The aptly named Death Valley, located in the Mojave Desert, has once again confirmed its reputation as one of the hottest places on Earth; at the end of last week, the area almost broke its high temperature record set over a century ago.
On Friday, the US National Weather Service (NSW) announced that the mercury hit 130 degrees Fahrenheit (about 54.4 degrees Celsius).
DEATH VALLEY UPDATE 🌡️— NWS Las Vegas (@NWSVegas) July 10, 2021
High temp at Death Valley today = 130F.
⚠️ If this says anything about how hot SAT-SUN will be, HEED THESE WARNINGS. Do not put yourself, nor first responders in danger this weekend!
This observed high temp is considered preliminary & not yet validated. https://t.co/BwovUm42PE
The record stands at 134 Fahrenheit (about 56.6 Celsius) but Newsweek points out that this reading, taken in July 1913, is disputed by meteorologists "as older temperature readings are not as accurate as today's."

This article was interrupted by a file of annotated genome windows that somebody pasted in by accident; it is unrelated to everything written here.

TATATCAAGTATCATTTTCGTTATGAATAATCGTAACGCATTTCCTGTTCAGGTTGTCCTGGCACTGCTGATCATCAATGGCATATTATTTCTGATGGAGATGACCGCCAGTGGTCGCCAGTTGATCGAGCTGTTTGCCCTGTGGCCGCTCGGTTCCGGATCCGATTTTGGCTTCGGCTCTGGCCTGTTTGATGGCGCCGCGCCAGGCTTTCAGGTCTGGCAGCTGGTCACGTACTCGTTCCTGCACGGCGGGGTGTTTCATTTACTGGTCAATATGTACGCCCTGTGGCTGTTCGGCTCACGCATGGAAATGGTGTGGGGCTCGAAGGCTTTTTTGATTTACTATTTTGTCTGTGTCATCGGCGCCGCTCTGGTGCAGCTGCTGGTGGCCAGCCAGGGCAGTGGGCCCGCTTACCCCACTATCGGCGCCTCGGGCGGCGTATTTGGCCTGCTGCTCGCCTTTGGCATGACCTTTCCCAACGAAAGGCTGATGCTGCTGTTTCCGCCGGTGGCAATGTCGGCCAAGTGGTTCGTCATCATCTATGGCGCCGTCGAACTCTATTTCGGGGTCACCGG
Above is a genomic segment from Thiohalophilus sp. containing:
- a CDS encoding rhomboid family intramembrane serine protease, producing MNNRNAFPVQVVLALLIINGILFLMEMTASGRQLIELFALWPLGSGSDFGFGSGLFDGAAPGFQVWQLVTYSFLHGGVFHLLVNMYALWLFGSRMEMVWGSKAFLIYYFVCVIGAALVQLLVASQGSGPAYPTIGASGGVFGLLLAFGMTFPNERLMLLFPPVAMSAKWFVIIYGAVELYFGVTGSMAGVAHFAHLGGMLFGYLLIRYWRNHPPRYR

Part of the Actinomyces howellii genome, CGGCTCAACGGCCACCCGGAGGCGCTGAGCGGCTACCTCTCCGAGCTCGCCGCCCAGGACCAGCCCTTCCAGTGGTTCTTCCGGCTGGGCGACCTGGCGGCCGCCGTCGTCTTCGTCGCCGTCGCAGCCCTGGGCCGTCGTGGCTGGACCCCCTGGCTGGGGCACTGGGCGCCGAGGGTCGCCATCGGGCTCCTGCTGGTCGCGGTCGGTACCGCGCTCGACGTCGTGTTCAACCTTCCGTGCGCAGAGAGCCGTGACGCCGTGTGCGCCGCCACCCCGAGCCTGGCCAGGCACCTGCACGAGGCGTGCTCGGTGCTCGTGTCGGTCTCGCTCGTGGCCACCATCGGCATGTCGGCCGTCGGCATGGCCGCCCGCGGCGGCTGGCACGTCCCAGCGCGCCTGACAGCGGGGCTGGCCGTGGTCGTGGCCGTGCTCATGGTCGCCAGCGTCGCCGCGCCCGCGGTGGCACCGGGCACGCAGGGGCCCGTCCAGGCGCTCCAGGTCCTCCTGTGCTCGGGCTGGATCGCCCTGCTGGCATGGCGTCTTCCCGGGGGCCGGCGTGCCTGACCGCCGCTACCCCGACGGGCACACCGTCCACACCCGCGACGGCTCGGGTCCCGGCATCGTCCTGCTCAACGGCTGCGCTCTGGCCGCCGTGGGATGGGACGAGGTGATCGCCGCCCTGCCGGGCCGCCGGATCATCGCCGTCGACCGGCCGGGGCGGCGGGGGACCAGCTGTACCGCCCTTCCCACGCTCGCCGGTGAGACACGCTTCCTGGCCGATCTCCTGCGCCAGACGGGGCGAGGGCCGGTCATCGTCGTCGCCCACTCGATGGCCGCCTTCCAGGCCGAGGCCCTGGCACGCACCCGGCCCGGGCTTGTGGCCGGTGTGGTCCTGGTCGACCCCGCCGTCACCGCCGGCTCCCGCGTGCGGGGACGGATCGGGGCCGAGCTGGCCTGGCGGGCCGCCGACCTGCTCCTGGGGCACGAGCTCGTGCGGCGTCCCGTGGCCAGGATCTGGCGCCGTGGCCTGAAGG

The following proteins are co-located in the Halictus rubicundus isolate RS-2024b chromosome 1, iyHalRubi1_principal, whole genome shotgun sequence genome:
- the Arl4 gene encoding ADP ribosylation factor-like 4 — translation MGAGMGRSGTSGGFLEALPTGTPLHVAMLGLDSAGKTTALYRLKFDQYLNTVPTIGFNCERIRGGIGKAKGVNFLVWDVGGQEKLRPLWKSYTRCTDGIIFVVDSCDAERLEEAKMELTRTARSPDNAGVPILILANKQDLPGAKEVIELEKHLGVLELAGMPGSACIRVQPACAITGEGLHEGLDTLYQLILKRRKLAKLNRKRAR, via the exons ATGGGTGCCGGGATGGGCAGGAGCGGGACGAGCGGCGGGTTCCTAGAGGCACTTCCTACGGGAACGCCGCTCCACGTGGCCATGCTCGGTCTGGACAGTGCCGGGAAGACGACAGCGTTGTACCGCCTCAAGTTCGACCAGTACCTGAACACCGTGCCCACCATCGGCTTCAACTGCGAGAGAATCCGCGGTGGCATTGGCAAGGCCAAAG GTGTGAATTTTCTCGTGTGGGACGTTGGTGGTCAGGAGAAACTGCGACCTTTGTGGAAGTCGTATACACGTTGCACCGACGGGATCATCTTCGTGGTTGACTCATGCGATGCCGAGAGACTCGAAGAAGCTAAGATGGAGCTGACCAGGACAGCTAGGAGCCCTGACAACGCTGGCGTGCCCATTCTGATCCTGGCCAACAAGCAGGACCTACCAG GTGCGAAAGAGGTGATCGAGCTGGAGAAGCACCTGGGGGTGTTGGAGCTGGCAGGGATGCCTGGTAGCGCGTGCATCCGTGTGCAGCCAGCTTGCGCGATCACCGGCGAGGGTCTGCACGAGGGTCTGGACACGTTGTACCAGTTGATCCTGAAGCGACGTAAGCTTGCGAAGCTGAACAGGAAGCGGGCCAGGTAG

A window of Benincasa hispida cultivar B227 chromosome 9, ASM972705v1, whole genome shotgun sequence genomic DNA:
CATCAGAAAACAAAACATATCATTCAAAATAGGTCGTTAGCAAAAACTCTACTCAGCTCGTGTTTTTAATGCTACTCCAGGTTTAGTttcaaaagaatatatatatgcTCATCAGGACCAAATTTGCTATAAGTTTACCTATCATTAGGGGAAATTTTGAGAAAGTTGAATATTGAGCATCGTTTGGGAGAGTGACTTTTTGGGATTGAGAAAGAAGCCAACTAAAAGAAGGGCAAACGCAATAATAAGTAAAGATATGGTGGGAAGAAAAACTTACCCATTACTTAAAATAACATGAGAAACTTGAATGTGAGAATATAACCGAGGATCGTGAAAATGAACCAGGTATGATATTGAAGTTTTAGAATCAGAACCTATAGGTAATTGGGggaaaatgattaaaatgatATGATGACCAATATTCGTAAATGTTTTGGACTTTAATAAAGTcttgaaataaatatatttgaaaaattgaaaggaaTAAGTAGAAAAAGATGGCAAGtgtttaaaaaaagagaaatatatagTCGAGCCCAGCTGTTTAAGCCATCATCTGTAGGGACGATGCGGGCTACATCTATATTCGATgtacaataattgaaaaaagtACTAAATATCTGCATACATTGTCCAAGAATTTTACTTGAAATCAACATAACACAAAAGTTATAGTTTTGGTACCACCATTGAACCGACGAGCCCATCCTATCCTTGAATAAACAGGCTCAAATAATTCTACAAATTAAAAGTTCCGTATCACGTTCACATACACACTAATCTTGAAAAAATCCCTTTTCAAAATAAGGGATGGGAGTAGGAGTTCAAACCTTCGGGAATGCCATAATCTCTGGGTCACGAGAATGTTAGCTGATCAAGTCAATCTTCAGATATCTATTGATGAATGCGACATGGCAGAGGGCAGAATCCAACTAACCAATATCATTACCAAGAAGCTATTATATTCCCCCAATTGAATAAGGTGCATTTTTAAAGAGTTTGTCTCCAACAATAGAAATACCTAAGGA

On Saturday, the temperature in Death Valley reached 129.4 degrees Fahrenheit (54.1 Celsius), with the NWS predicting that it was going to hit 130 Fahrenheit on Sunday. However, it fell just short at 128 Fahrenheit (53.3 Celsius).
Death Valley Temp Update— NWS Las Vegas (@NWSVegas) July 11, 2021
Saturday, July 10th, 2021
The high temperature at #DeathValley National Park reached 129.4°F (54.1°C) - rounding to 129°F at 4:27pm PT. 🌡️
1 in 3 chance of reaching 130°F tomorrow. Stay tuned, stay safe, stay smart, & stay hydrated.@DeathValleyNPS pic.twitter.com/8XhZgliHo7
On Monday, 12 July, the NWS office in Las Vegas also reported "near record head across much of the area", adding, however, that "most locations will see slightly cooler afternoon highs."